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Event Overview

Immune responses are controlled by an exquisite system of stimulatory and inhibitory checkpoints. Cancer cells often find a way to co-opt these checkpoints to avoid being attacked by the immune system. There is growing interest in blocking inhibitory innate immune checkpoints such as the “don’t eat me” signal, CD47, which is commonly overexpressed on cancer cells, and the TAM receptor family of tyrosine kinases. Also, small molecule agonists against STING—a protein that ramps up production of interferons and cytokines—are major targets on the radar for therapeutic development, as well as molecules that target Toll-like Receptors (TLRs) and RIG-I-like Receptors (RLRs). Join us for a discussion about first-in-class STING agonists and innate immune checkpoints in cancer.

Topics to be Covered
  • Immune Oncology beyond PD1: preclinical and first clinical data using ADU-S100, a first-in-class STING agonist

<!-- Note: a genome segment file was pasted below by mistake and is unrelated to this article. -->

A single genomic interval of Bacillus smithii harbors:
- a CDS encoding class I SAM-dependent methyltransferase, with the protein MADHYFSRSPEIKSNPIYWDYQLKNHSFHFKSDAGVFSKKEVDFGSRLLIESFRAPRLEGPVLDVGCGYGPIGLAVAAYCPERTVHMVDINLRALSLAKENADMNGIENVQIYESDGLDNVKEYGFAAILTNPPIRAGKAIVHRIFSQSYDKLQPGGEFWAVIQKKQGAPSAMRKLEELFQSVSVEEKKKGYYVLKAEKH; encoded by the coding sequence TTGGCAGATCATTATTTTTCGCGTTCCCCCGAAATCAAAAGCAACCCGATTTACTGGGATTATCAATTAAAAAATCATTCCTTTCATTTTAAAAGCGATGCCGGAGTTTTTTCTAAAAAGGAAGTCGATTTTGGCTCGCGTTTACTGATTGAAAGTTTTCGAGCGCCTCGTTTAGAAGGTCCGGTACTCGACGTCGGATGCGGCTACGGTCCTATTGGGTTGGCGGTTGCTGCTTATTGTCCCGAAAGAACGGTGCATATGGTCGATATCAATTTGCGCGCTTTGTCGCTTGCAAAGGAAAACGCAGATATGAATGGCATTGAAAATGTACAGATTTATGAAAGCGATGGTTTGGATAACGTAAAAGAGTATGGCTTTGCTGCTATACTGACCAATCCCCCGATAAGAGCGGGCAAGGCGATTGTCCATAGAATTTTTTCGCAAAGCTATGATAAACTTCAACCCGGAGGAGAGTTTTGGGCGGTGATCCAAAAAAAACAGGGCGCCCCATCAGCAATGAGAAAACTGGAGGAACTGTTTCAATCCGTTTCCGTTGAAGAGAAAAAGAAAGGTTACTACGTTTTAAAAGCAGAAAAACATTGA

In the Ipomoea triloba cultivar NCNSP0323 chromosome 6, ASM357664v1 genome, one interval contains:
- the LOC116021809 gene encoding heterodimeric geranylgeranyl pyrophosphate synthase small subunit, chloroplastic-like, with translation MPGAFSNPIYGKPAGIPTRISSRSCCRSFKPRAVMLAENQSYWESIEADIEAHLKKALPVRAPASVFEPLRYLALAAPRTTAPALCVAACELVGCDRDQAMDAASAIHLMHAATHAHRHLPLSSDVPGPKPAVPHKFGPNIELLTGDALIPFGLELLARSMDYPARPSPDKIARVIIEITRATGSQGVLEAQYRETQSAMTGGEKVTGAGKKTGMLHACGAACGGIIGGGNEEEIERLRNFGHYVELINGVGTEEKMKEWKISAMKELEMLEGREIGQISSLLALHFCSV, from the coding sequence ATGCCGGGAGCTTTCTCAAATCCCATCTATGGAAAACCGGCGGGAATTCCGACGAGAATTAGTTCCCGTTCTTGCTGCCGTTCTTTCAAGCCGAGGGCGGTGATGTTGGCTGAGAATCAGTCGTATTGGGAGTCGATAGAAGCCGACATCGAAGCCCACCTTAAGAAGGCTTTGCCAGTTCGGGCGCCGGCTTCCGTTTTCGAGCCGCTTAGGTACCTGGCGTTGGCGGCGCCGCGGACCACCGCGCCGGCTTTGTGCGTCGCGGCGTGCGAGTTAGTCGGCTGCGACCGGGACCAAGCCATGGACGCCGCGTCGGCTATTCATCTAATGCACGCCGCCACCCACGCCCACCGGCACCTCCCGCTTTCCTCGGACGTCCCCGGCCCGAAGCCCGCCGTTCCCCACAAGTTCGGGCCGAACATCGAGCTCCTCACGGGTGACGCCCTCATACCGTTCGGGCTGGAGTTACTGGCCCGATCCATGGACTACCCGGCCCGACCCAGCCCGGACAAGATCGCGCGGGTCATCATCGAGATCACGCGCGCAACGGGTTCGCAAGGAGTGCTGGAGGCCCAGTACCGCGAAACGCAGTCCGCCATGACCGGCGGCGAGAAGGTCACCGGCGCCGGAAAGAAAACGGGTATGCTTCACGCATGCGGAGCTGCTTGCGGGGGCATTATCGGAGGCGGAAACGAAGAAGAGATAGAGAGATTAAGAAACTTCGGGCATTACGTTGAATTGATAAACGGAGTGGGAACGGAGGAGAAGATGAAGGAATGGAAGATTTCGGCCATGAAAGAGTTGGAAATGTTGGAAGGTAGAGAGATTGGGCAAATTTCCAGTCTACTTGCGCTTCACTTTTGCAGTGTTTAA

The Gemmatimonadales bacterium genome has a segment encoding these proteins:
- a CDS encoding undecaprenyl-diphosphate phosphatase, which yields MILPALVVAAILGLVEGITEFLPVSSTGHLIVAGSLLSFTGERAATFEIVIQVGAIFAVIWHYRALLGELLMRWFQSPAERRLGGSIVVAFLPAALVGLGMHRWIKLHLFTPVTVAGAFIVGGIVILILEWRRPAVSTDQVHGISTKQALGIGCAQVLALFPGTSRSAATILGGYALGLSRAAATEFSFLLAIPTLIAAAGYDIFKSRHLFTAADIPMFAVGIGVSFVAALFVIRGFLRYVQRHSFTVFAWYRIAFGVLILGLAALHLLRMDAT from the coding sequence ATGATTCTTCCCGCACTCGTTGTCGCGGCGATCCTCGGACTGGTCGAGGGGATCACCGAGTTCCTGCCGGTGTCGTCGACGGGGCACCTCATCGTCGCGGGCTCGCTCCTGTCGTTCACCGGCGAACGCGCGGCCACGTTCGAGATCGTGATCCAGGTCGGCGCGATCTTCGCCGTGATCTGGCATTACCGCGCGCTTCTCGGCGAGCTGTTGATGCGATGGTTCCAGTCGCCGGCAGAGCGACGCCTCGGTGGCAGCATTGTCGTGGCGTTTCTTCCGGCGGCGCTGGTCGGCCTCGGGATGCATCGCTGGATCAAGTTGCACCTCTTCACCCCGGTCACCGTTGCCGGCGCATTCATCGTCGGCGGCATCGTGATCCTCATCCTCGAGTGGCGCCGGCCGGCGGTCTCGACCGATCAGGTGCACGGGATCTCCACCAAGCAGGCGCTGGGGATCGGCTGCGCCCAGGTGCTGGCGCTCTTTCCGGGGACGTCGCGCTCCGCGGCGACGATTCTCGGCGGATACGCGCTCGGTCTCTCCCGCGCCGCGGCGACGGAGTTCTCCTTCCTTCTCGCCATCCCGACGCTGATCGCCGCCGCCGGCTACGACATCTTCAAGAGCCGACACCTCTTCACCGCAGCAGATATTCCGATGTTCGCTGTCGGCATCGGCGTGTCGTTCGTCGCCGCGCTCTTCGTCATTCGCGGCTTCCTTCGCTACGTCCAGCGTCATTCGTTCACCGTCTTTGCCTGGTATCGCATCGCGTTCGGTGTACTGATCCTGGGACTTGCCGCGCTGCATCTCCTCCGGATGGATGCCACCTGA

• Mechanism of an immune-modulating biologic for late-stage cancer
  • The CD47-SIRPα innate immune checkpoint in cancer
Tuesday, March 26, 2019
2:30 - 4:00 PM Eastern Time


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Andrea van Elsas, PhD
Chief Scientific Officer
Aduro Biotech, Inc.

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Jeremy R Graff, PhD
President and Chief Scientific Officer
Biothera Pharmaceuticals, Inc.

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Timo K. van den Berg, PhD
Professor (Immunotherapy), Depts. Molecular Cell Biology and Immunology
VU Medical Center
Head, Dept. Blood Cell Research, Sanquin Research
Academic Medical Center Amsterdam

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Keeping Cancer in Check: Innate Immunity and Checkpoint Inhibitors

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